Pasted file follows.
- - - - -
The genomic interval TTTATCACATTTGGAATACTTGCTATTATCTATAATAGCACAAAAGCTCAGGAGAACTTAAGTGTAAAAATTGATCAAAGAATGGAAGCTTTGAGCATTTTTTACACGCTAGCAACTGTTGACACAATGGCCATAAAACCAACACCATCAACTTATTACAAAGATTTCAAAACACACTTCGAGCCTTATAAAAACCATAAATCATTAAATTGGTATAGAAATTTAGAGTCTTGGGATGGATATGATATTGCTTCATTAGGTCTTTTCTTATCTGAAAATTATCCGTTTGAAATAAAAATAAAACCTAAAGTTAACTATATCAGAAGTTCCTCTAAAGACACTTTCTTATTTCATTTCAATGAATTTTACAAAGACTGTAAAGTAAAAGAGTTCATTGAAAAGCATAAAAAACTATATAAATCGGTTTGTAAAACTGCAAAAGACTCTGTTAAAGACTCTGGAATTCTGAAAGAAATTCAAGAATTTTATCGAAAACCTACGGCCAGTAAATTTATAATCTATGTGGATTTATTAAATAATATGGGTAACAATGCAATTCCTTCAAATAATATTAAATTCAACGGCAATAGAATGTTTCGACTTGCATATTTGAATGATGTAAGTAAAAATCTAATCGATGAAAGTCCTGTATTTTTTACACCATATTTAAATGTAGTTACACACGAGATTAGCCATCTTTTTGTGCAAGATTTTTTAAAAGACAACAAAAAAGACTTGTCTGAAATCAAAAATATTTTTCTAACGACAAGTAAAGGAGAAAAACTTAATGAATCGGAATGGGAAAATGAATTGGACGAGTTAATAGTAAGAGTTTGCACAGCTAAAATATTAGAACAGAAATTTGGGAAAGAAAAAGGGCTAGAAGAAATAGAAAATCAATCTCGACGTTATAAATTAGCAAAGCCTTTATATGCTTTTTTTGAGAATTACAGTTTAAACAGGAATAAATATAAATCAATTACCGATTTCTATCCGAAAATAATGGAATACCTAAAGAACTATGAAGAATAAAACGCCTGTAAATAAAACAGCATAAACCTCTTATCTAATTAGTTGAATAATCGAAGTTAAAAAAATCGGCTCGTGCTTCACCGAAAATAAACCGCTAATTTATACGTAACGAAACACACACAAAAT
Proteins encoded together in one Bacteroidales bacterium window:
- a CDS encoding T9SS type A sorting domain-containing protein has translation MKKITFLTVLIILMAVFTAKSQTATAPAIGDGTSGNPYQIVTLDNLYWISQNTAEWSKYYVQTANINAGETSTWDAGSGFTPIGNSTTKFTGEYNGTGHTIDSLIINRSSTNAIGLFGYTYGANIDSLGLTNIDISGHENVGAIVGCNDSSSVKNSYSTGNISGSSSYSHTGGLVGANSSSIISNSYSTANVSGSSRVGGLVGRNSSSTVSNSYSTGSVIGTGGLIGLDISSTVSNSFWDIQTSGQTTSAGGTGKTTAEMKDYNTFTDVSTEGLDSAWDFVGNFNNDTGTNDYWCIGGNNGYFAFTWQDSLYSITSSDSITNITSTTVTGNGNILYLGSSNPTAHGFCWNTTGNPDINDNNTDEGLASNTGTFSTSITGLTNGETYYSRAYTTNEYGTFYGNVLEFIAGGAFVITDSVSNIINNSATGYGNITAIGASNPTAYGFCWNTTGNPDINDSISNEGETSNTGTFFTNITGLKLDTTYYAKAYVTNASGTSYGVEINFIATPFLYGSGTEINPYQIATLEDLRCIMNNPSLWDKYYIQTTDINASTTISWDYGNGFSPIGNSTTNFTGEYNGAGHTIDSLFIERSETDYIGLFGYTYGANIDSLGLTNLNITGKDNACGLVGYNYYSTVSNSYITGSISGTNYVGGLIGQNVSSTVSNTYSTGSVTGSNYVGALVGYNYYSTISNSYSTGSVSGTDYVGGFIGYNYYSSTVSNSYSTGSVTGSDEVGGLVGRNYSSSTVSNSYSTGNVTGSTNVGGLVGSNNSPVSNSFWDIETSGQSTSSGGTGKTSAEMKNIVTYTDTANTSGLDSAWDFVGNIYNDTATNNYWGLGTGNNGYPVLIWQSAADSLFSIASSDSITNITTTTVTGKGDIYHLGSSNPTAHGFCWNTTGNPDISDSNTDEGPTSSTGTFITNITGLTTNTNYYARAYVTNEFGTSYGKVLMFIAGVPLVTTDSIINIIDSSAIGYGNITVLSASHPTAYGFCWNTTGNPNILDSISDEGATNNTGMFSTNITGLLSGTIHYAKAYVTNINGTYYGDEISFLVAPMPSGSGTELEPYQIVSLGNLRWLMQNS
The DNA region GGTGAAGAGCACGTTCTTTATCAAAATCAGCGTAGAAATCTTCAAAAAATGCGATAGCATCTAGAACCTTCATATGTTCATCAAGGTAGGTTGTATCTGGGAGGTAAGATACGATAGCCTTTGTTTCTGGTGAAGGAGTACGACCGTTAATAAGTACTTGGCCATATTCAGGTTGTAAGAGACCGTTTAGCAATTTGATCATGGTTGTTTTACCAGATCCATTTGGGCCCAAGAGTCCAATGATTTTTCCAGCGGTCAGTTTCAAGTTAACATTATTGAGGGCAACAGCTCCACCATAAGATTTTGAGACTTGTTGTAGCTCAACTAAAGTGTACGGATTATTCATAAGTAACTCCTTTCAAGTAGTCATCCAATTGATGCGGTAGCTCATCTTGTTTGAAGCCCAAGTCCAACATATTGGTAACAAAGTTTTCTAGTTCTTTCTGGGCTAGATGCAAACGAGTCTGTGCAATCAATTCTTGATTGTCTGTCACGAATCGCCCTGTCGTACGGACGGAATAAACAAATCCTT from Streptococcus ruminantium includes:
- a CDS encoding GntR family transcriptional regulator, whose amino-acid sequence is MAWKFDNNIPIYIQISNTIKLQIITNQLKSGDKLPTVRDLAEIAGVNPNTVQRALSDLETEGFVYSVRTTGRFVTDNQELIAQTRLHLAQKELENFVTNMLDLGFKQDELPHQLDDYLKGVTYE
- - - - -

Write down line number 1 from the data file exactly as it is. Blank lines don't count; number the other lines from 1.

The genomic interval TTTATCACATTTGGAATACTTGCTATTATCTATAATAGCACAAAAGCTCAGGAGAACTTAAGTGTAAAAATTGATCAAAGAATGGAAGCTTTGAGCATTTTTTACACGCTAGCAACTGTTGACACAATGGCCATAAAACCAACACCATCAACTTATTACAAAGATTTCAAAACACACTTCGAGCCTTATAAAAACCATAAATCATTAAATTGGTATAGAAATTTAGAGTCTTGGGATGGATATGATATTGCTTCATTAGGTCTTTTCTTATCTGAAAATTATCCGTTTGAAATAAAAATAAAACCTAAAGTTAACTATATCAGAAGTTCCTCTAAAGACACTTTCTTATTTCATTTCAATGAATTTTACAAAGACTGTAAAGTAAAAGAGTTCATTGAAAAGCATAAAAAACTATATAAATCGGTTTGTAAAACTGCAAAAGACTCTGTTAAAGACTCTGGAATTCTGAAAGAAATTCAAGAATTTTATCGAAAACCTACGGCCAGTAAATTTATAATCTATGTGGATTTATTAAATAATATGGGTAACAATGCAATTCCTTCAAATAATATTAAATTCAACGGCAATAGAATGTTTCGACTTGCATATTTGAATGATGTAAGTAAAAATCTAATCGATGAAAGTCCTGTATTTTTTACACCATATTTAAATGTAGTTACACACGAGATTAGCCATCTTTTTGTGCAAGATTTTTTAAAAGACAACAAAAAAGACTTGTCTGAAATCAAAAATATTTTTCTAACGACAAGTAAAGGAGAAAAACTTAATGAATCGGAATGGGAAAATGAATTGGACGAGTTAATAGTAAGAGTTTGCACAGCTAAAATATTAGAACAGAAATTTGGGAAAGAAAAAGGGCTAGAAGAAATAGAAAATCAATCTCGACGTTATAAATTAGCAAAGCCTTTATATGCTTTTTTTGAGAATTACAGTTTAAACAGGAATAAATATAAATCAATTACCGATTTCTATCCGAAAATAATGGAATACCTAAAGAACTATGAAGAATAAAACGCCTGTAAATAAAACAGCATAAACCTCTTATCTAATTAGTTGAATAATCGAAGTTAAAAAAATCGGCTCGTGCTTCACCGAAAATAAACCGCTAATTTATACGTAACGAAACACACACAAAAT